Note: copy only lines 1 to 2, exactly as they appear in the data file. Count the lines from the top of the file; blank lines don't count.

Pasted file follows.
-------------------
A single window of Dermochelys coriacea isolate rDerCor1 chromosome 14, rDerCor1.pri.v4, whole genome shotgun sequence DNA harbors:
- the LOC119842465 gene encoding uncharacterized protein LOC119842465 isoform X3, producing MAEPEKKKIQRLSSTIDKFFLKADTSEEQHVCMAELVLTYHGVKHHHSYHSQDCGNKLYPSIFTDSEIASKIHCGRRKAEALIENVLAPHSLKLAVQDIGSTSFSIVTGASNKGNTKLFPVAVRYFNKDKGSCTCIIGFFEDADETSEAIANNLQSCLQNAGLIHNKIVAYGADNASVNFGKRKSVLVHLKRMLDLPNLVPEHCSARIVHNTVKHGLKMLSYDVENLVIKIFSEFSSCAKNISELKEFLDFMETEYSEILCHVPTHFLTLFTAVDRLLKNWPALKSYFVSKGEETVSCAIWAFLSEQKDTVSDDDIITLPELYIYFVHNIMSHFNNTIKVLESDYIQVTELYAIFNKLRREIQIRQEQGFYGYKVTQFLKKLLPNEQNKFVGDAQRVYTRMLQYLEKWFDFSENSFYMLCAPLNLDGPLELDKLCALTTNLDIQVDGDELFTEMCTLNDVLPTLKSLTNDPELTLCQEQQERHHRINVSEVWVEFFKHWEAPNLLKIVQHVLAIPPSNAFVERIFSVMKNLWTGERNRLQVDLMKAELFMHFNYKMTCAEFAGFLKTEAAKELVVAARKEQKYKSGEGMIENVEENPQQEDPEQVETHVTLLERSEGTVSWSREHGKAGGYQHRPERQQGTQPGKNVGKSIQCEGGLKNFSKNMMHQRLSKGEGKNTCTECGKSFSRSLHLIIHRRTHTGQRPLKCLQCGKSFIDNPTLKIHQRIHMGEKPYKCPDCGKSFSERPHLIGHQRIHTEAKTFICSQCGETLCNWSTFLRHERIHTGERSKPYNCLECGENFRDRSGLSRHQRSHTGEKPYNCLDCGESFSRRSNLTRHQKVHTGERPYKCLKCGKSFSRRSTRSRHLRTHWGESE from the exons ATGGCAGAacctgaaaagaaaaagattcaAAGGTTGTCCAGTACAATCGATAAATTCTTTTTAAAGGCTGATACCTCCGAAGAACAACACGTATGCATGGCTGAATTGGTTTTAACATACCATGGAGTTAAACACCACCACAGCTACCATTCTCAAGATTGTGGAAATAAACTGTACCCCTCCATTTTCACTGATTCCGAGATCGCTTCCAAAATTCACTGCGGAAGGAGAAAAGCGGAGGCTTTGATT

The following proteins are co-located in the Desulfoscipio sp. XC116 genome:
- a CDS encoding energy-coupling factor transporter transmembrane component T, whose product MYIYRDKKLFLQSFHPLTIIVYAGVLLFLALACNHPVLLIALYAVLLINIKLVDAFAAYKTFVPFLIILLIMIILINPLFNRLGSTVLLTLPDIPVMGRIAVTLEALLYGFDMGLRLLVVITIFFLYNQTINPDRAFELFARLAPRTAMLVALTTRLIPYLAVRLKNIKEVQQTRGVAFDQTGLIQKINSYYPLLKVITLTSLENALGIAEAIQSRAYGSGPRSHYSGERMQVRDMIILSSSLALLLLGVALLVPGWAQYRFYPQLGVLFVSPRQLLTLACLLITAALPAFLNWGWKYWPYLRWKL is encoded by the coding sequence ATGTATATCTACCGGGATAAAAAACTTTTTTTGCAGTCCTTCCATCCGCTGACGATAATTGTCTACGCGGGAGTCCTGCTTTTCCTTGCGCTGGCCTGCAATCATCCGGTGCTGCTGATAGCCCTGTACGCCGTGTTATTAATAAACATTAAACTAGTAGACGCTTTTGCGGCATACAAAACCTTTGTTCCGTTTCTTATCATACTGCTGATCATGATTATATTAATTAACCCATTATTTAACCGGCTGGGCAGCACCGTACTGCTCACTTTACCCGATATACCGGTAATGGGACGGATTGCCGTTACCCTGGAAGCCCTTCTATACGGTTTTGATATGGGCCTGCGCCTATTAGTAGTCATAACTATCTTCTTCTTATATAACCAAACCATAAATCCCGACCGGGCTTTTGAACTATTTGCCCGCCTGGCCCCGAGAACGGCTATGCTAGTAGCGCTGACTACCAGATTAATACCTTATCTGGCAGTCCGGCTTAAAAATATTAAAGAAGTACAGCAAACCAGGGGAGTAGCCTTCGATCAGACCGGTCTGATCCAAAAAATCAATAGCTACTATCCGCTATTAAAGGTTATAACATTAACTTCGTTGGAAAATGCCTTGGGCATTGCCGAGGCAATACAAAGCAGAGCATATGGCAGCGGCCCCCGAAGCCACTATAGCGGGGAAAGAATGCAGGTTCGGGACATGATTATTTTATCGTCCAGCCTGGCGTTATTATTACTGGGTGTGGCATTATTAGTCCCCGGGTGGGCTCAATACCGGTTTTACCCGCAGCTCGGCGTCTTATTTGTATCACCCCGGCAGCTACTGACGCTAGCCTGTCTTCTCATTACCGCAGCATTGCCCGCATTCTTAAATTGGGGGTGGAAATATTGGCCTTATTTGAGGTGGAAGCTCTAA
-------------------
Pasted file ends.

A single window of Dermochelys coriacea isolate rDerCor1 chromosome 14, rDerCor1.pri.v4, whole genome shotgun sequence DNA harbors:
- the LOC119842465 gene encoding uncharacterized protein LOC119842465 isoform X3, producing MAEPEKKKIQRLSSTIDKFFLKADTSEEQHVCMAELVLTYHGVKHHHSYHSQDCGNKLYPSIFTDSEIASKIHCGRRKAEALIENVLAPHSLKLAVQDIGSTSFSIVTGASNKGNTKLFPVAVRYFNKDKGSCTCIIGFFEDADETSEAIANNLQSCLQNAGLIHNKIVAYGADNASVNFGKRKSVLVHLKRMLDLPNLVPEHCSARIVHNTVKHGLKMLSYDVENLVIKIFSEFSSCAKNISELKEFLDFMETEYSEILCHVPTHFLTLFTAVDRLLKNWPALKSYFVSKGEETVSCAIWAFLSEQKDTVSDDDIITLPELYIYFVHNIMSHFNNTIKVLESDYIQVTELYAIFNKLRREIQIRQEQGFYGYKVTQFLKKLLPNEQNKFVGDAQRVYTRMLQYLEKWFDFSENSFYMLCAPLNLDGPLELDKLCALTTNLDIQVDGDELFTEMCTLNDVLPTLKSLTNDPELTLCQEQQERHHRINVSEVWVEFFKHWEAPNLLKIVQHVLAIPPSNAFVERIFSVMKNLWTGERNRLQVDLMKAELFMHFNYKMTCAEFAGFLKTEAAKELVVAARKEQKYKSGEGMIENVEENPQQEDPEQVETHVTLLERSEGTVSWSREHGKAGGYQHRPERQQGTQPGKNVGKSIQCEGGLKNFSKNMMHQRLSKGEGKNTCTECGKSFSRSLHLIIHRRTHTGQRPLKCLQCGKSFIDNPTLKIHQRIHMGEKPYKCPDCGKSFSERPHLIGHQRIHTEAKTFICSQCGETLCNWSTFLRHERIHTGERSKPYNCLECGENFRDRSGLSRHQRSHTGEKPYNCLDCGESFSRRSNLTRHQKVHTGERPYKCLKCGKSFSRRSTRSRHLRTHWGESE from the exons ATGGCAGAacctgaaaagaaaaagattcaAAGGTTGTCCAGTACAATCGATAAATTCTTTTTAAAGGCTGATACCTCCGAAGAACAACACGTATGCATGGCTGAATTGGTTTTAACATACCATGGAGTTAAACACCACCACAGCTACCATTCTCAAGATTGTGGAAATAAACTGTACCCCTCCATTTTCACTGATTCCGAGATCGCTTCCAAAATTCACTGCGGAAGGAGAAAAGCGGAGGCTTTGATT